The standard form of Soviet war correspondence during WWII were letters folded into a triangular shape. During the war, the mails were brought for free from the front to home. It could not have been differently, because probably the postage stamps would have been the last item the halting logistic support would have delivered to the front. Even so, postcards and envelopes were shortages. The soldiers' genius has thus created, right in the first months of the war, the format that was a letter…
Pinned Impressive Photo: Olaudah Equiano (c. 1745 – 1797), also known as Gustavus Vassa, was one of the most prominent people of African heritage involved in the British debate for the abolition of the slave trade. He wrote an autobiography that depicted the horrors of slavery and helped influence British lawmakers to abolish the slave trade in 1807.
In 1941, the U.S. began to form a hand-picked army to fight in Europe; its troops were composed of artists, designers, actors, meteorologists, and sound technicians, and their true mission was not to fight, but to deceive the German army. Their props were inflatable tanks and pyrotechnics; their tools camouflage, “spoof” radio plays, special effects, and sonic deception. Their last “disappearing act” was to vanish from history. Officially they were the 23rd Headquarters Special Troops.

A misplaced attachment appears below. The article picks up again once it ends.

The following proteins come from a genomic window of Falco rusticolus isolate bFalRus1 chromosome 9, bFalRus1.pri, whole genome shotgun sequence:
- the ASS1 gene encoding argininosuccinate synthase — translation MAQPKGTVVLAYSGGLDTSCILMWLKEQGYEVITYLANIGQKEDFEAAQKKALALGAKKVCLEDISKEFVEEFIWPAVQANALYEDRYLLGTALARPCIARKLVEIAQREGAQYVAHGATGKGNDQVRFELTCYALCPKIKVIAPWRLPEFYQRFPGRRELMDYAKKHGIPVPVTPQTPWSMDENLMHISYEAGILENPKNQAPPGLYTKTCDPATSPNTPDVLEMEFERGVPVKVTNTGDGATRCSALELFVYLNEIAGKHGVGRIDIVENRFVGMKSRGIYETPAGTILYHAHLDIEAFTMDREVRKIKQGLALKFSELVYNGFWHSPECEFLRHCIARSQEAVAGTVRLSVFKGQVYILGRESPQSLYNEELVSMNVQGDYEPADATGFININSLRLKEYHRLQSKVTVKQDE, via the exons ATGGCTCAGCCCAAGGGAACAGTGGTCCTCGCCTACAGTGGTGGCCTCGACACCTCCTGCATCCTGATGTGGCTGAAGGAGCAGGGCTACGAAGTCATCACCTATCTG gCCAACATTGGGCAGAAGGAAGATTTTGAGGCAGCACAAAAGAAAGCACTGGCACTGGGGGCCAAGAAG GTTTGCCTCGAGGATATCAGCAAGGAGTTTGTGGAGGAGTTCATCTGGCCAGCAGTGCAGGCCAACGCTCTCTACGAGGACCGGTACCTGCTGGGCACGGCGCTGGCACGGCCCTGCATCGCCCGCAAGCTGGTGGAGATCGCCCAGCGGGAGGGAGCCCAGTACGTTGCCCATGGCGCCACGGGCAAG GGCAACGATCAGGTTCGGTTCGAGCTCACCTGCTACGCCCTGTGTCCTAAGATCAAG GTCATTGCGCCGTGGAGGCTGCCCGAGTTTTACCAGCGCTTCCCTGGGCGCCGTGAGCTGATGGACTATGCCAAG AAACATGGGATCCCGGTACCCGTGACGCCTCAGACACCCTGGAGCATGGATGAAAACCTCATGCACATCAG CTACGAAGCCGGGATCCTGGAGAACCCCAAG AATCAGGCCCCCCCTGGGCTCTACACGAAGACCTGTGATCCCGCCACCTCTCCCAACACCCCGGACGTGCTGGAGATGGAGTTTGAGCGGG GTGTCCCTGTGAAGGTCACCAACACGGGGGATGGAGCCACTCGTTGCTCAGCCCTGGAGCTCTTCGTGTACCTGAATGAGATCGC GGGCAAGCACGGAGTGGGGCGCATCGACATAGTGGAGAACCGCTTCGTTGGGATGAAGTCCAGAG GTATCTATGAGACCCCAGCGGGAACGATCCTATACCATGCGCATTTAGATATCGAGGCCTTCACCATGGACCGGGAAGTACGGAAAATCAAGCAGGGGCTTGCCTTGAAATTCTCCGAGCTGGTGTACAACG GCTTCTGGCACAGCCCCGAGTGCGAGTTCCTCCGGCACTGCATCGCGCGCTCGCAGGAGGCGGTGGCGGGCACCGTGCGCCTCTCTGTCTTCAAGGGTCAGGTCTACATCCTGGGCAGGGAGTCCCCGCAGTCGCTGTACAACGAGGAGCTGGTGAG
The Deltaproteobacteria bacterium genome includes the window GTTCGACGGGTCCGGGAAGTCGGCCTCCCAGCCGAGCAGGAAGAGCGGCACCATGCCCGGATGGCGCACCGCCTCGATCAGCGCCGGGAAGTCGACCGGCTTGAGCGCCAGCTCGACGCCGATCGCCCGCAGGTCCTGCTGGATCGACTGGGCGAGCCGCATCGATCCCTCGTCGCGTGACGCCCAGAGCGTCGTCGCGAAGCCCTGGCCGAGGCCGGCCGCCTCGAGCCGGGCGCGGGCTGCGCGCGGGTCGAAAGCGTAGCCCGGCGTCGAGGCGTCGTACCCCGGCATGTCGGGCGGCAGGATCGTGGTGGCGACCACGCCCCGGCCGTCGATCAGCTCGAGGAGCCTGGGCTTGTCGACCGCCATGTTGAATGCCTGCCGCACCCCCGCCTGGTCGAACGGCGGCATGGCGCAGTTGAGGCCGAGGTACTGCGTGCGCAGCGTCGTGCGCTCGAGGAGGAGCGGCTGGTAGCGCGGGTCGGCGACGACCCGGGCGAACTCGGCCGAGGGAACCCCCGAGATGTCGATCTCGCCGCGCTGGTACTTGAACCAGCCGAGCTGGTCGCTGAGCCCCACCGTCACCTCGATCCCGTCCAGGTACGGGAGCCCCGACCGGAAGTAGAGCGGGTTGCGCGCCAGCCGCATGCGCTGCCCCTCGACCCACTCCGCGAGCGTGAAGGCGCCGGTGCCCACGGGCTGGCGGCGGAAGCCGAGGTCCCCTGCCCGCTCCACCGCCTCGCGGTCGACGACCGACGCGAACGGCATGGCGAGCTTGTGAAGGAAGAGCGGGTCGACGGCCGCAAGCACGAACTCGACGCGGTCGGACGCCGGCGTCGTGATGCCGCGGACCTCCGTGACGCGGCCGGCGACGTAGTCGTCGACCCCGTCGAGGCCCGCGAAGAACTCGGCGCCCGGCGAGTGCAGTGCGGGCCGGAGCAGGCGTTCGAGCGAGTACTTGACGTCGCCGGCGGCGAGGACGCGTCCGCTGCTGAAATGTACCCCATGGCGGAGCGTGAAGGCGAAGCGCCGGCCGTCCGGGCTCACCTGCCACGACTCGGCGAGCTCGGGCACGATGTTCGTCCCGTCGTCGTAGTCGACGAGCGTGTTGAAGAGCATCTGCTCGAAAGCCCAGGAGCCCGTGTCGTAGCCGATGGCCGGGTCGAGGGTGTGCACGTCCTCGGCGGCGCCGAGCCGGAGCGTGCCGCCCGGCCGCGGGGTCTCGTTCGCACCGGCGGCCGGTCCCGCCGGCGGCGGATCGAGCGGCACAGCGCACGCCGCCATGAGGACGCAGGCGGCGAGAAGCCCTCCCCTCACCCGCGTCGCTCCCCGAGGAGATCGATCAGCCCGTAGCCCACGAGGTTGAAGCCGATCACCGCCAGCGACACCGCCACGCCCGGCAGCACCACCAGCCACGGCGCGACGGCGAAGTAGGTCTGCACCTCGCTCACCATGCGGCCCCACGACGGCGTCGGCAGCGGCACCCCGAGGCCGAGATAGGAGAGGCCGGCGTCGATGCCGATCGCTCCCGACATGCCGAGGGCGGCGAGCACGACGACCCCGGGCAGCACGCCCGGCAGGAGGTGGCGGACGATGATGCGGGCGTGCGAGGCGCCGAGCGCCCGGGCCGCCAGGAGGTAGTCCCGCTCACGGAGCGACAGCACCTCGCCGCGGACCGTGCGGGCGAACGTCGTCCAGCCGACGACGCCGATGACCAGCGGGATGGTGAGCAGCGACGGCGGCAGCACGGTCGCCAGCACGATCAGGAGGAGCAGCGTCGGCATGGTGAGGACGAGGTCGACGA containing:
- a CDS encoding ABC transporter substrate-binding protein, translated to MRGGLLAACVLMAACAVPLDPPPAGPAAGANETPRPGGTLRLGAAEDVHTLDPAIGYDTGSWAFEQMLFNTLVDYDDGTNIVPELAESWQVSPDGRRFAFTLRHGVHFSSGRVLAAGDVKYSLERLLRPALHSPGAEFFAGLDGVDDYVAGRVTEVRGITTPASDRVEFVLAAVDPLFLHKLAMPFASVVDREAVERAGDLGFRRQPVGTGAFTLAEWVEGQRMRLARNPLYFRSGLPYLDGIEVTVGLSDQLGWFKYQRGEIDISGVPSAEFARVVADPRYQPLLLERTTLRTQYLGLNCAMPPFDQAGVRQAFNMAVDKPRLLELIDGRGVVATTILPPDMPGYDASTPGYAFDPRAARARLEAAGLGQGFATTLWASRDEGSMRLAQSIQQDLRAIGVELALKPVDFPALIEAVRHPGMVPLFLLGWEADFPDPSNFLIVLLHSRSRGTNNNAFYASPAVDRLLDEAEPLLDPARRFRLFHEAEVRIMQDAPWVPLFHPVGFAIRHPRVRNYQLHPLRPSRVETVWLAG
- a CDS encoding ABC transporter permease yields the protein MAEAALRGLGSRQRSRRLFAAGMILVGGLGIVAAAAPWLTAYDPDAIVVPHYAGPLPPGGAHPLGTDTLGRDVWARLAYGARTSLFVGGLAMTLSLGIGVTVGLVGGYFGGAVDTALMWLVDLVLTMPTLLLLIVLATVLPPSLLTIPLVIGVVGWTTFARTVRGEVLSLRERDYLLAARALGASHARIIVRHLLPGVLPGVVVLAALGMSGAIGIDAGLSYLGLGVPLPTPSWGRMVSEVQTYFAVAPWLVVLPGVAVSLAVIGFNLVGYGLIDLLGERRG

Cecile Cowdery drew on the envelopes of letters to her husband during WW2: "After my first colorful envelope arrived, Ray let me know it had drawn a lot of attention from the other soldiers. From then on, I dared not let up! I drew those scenes to help him feel special. While other soldiers got “Dear John” letters, my man was assured daily by my sharing of remembered things from back home."